Laos backpacking route and itinerary for 2 weeks (from $14 per day)

Your Laos backpacking route will depend on your length of time available, your point of entry and where you want to exit. If Laos is the only destination and you are short on time, then you can fly straight into Luang Prabang and fly out of Vientiane (or vice versa), traveling by bus in between. For those who are traveling entirely by land, there are multiple entry points from Vietnam, Cambodia, Thailand, and China. Check directly with Laos Tourism to see what visas you require, the correct process and point of entry when planning your trip.

Originally Max and I talked about traveling by land into Laos from Vietnam. The problem was that our last stop in Vietnam was in Hanoi and the only way to travel by land from there into Laos is on a 24-hour bus.


As I get motion sickness on buses and the cost of flights between the two countries was high, these were not good options. Luckily, I came across a much easier and interesting route from Thailand to Laos. So we flew from Hanoi to Bangkok, then traveled to the north of Thailand (by train to Chiang Mai then bus to Chiang Rai) before crossing over in Huay Xai.

During our 4 month trip of South East Asia, we tried to travel by land as much as possible, enjoying the train system in Vietnam, Thailand, and Indonesia. Unfortunately, Laos does not have a railway. So to deal with my motion sickness, we chose to travel on a two-day slow boat from the Thai-Laos border town of Huay Xai to Luang Prabang. There is a 12-hour overnight bus option but even if I didn’t get sick on buses, I would still recommend the slow boat.

Once you cross the border from Chiang Rai or Chiang Kong in Thailand over into Laos, you will take a tuk-tuk to Huay Xai. Also, know as Ban Houayxay and Huoeisay, it’s a small town by the river without much to do. We arrived at our hotel, Oudomsin Hotel, around 3 pm and booked our tickets for the slow boat through reception. It costs us 240,000 LAK per person for the boat plus a tuk-tuk to take us from the hotel to the pier the next day.

I read reports of people who hated their slow boat experiences but I loved it! It is two days on a boat with the slow-moving scenery of hills and the occasional village, so I definitely recommend taking a book and other activities to keep you occupied. Max and I traveled with another couple so we spent days chatting, reading, creating macrame anklets and bracelets, and just relaxing. If you want to get a better idea of the experience, you can watch our friends’ video about traveling through Laos by boat and bicycle.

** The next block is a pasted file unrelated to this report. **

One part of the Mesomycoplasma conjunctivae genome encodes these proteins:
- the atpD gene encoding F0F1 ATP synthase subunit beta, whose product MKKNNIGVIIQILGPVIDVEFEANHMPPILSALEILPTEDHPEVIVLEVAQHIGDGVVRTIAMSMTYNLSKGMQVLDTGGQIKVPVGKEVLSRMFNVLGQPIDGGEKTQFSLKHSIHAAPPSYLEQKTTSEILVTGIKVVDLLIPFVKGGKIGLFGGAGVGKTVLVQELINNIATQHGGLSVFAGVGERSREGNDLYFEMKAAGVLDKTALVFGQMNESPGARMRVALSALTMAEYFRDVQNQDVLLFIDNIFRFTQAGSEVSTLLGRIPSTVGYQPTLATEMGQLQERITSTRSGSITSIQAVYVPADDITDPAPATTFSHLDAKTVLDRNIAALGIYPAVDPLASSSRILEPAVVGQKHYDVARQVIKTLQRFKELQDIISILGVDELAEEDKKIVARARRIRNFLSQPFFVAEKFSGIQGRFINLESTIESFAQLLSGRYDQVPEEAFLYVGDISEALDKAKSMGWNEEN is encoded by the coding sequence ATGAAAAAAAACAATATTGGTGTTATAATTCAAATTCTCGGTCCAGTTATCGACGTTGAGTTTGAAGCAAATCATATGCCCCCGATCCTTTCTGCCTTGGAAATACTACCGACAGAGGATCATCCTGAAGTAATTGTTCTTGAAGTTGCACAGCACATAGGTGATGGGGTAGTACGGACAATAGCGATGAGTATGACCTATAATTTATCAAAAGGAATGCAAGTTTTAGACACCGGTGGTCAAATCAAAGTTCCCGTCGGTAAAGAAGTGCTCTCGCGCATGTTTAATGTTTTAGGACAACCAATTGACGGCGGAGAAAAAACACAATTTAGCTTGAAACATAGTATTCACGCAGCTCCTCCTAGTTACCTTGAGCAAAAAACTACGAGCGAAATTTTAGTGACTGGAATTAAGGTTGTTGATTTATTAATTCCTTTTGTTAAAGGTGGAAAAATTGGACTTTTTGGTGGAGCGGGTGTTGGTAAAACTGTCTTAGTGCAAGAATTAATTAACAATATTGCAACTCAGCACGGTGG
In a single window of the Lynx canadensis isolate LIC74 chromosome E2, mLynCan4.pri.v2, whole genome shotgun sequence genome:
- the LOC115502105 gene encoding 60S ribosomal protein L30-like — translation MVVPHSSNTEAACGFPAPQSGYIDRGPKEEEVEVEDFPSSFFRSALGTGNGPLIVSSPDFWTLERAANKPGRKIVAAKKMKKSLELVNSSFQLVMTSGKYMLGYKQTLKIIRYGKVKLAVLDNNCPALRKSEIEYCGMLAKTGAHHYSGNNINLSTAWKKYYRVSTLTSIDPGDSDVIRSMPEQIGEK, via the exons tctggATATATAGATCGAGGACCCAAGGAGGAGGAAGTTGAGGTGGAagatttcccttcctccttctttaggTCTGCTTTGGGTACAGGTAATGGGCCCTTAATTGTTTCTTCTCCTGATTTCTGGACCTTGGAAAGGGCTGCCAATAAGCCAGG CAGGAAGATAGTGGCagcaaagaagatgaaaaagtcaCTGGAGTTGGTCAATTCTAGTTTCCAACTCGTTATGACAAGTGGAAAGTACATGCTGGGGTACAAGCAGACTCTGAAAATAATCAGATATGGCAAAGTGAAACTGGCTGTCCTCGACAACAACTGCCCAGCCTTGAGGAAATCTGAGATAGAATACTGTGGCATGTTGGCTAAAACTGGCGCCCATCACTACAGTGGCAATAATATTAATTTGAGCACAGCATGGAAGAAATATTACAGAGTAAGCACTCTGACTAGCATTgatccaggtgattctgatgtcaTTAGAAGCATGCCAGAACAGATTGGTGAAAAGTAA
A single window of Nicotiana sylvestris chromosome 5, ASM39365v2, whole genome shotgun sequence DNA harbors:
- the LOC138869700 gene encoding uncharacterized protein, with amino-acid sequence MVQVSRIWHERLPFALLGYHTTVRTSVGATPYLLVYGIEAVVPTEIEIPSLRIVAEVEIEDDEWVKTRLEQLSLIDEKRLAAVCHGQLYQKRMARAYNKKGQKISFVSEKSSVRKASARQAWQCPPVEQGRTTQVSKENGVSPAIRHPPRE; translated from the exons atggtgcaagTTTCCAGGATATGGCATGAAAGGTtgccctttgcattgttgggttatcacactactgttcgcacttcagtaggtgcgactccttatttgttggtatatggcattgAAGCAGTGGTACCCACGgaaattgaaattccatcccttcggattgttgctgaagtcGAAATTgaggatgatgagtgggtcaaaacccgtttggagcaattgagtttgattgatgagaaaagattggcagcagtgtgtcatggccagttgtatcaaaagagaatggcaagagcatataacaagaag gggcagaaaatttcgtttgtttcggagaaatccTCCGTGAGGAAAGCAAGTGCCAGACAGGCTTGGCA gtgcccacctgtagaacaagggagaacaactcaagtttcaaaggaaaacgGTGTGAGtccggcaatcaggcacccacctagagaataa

After the first day on the slow boat, it stops in the small town of Pakbeng. You will need to find your own accommodation here and it is not included in the price of the boat. As soon as the boat pulls up the pier, lots of locals will run up with offers for their guesthouse. You can either stay here and try to negotiate the best deal or walk up the hill to look around first.

We chose to push past the crowd and walk along the main street (there is really only one) stopping each guesthouse to check their price for a private room and bathroom. We paid 100,000 LAK Baht for one night in a comfortable and clean room, but you might be able to find something slightly cheaper. The food in Pakbeng is generally more expensive as it solely caters to tourists. Almost every restaurant has the same menu and prices, which they will make a joke about “same, same but different chef”. We ate at the Indian-Lao restaurant in town and although it was a bit pricier than normal (37,500 LAK for vegteable curry and naan), the food was delicious.